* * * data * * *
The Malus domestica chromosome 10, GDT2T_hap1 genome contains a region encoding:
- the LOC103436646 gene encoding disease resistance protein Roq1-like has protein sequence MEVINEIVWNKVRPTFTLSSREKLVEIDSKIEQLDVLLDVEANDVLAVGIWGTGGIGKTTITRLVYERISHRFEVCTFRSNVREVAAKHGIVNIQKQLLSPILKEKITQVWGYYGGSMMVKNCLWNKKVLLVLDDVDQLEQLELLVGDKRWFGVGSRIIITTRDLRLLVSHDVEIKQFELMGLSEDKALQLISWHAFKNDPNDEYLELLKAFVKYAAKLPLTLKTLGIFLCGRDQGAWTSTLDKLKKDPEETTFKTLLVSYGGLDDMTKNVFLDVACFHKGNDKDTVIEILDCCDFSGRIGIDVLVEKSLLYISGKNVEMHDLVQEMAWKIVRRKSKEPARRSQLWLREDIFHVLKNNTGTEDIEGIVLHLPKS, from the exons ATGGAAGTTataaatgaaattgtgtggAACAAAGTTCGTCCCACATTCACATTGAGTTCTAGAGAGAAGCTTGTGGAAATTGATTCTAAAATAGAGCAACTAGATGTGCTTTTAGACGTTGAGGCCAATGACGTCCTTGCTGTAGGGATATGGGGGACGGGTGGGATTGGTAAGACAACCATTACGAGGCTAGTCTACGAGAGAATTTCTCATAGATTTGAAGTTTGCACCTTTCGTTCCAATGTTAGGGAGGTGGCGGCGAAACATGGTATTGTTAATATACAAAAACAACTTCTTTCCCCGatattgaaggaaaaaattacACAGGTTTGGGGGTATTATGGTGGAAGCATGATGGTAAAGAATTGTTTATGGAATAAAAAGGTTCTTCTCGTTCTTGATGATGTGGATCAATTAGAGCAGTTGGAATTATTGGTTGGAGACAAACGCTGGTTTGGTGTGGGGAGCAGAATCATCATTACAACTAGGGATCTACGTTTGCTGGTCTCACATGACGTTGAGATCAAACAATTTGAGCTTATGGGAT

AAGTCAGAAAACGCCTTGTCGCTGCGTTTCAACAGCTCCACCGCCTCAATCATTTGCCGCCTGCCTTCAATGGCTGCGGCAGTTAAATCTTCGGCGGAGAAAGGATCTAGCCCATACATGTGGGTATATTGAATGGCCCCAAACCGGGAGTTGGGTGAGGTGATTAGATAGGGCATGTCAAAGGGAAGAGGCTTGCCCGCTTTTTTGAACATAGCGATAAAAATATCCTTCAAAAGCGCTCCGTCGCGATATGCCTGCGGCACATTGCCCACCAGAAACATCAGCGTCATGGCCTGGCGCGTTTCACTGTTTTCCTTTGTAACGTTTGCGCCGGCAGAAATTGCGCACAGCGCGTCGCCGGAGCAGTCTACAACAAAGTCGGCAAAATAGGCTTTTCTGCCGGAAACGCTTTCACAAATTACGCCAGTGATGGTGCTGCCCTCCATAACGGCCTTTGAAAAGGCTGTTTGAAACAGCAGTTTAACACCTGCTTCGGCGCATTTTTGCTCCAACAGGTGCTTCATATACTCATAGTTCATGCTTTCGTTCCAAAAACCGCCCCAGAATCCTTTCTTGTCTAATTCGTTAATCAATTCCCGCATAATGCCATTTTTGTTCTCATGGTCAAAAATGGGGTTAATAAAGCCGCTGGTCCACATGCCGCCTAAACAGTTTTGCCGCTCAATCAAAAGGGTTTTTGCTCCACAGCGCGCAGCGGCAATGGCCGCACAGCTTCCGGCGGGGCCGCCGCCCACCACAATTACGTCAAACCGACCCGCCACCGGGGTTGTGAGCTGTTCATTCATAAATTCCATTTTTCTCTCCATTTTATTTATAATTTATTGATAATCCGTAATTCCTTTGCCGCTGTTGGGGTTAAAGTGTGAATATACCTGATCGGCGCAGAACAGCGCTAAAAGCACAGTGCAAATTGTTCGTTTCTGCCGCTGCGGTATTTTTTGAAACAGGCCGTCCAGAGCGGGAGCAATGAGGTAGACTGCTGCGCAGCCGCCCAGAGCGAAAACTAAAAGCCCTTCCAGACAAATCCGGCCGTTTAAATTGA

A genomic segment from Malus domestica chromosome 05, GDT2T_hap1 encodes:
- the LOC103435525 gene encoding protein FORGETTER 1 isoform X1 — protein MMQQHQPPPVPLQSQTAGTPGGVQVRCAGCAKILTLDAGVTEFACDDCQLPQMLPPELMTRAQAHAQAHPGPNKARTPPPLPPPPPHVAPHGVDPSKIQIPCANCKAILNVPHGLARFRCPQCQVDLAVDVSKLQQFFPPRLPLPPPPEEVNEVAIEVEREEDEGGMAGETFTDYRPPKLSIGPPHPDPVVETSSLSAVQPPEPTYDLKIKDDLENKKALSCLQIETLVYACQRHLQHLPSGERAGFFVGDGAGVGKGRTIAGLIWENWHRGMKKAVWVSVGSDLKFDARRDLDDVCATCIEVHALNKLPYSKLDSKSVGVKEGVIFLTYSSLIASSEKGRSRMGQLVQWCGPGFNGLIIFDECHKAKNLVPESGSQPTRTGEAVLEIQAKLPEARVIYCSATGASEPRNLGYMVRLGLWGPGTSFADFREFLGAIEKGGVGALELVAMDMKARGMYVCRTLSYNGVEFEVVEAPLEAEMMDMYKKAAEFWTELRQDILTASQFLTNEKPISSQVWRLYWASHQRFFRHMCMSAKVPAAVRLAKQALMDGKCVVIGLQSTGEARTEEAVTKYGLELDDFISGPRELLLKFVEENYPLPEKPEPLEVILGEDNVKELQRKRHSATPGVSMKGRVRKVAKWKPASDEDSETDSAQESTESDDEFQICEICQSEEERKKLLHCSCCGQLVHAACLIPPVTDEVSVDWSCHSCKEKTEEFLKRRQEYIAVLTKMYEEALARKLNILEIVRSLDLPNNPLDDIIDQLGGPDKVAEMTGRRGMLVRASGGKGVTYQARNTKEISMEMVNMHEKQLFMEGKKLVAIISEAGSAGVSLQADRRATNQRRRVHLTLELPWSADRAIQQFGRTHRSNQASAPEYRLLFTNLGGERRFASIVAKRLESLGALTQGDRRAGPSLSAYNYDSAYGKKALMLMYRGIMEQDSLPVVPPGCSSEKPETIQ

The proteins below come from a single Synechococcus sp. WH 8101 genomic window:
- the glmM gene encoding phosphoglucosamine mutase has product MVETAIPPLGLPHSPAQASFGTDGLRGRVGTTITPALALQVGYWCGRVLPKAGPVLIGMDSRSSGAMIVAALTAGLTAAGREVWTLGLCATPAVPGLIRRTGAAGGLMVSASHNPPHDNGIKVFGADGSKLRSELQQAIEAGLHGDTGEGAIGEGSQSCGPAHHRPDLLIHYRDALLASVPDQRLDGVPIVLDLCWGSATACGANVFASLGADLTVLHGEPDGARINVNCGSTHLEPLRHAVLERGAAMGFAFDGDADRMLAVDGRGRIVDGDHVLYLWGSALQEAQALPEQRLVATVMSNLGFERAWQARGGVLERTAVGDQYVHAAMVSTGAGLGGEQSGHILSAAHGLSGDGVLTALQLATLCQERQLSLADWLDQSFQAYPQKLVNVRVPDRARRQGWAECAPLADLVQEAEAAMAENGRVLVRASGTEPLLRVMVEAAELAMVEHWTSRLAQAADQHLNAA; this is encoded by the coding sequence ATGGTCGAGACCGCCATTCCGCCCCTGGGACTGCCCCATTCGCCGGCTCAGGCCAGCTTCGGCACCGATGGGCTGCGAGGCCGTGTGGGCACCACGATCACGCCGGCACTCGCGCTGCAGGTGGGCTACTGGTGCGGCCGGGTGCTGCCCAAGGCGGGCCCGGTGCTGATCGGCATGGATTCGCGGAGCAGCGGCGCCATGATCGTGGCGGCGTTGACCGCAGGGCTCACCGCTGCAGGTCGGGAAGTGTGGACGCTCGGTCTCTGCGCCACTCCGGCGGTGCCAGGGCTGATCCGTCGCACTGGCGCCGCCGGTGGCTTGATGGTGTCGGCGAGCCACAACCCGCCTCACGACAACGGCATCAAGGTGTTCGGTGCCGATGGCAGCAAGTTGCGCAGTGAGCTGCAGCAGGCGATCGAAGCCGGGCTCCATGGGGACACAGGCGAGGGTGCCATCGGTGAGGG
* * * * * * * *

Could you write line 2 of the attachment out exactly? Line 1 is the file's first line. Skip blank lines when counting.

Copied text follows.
- the LOC103436646 gene encoding disease resistance protein Roq1-like has protein sequence MEVINEIVWNKVRPTFTLSSREKLVEIDSKIEQLDVLLDVEANDVLAVGIWGTGGIGKTTITRLVYERISHRFEVCTFRSNVREVAAKHGIVNIQKQLLSPILKEKITQVWGYYGGSMMVKNCLWNKKVLLVLDDVDQLEQLELLVGDKRWFGVGSRIIITTRDLRLLVSHDVEIKQFELMGLSEDKALQLISWHAFKNDPNDEYLELLKAFVKYAAKLPLTLKTLGIFLCGRDQGAWTSTLDKLKKDPEETTFKTLLVSYGGLDDMTKNVFLDVACFHKGNDKDTVIEILDCCDFSGRIGIDVLVEKSLLYISGKNVEMHDLVQEMAWKIVRRKSKEPARRSQLWLREDIFHVLKNNTGTEDIEGIVLHLPKS, from the exons ATGGAAGTTataaatgaaattgtgtggAACAAAGTTCGTCCCACATTCACATTGAGTTCTAGAGAGAAGCTTGTGGAAATTGATTCTAAAATAGAGCAACTAGATGTGCTTTTAGACGTTGAGGCCAATGACGTCCTTGCTGTAGGGATATGGGGGACGGGTGGGATTGGTAAGACAACCATTACGAGGCTAGTCTACGAGAGAATTTCTCATAGATTTGAAGTTTGCACCTTTCGTTCCAATGTTAGGGAGGTGGCGGCGAAACATGGTATTGTTAATATACAAAAACAACTTCTTTCCCCGatattgaaggaaaaaattacACAGGTTTGGGGGTATTATGGTGGAAGCATGATGGTAAAGAATTGTTTATGGAATAAAAAGGTTCTTCTCGTTCTTGATGATGTGGATCAATTAGAGCAGTTGGAATTATTGGTTGGAGACAAACGCTGGTTTGGTGTGGGGAGCAGAATCATCATTACAACTAGGGATCTACGTTTGCTGGTCTCACATGACGTTGAGATCAAACAATTTGAGCTTATGGGAT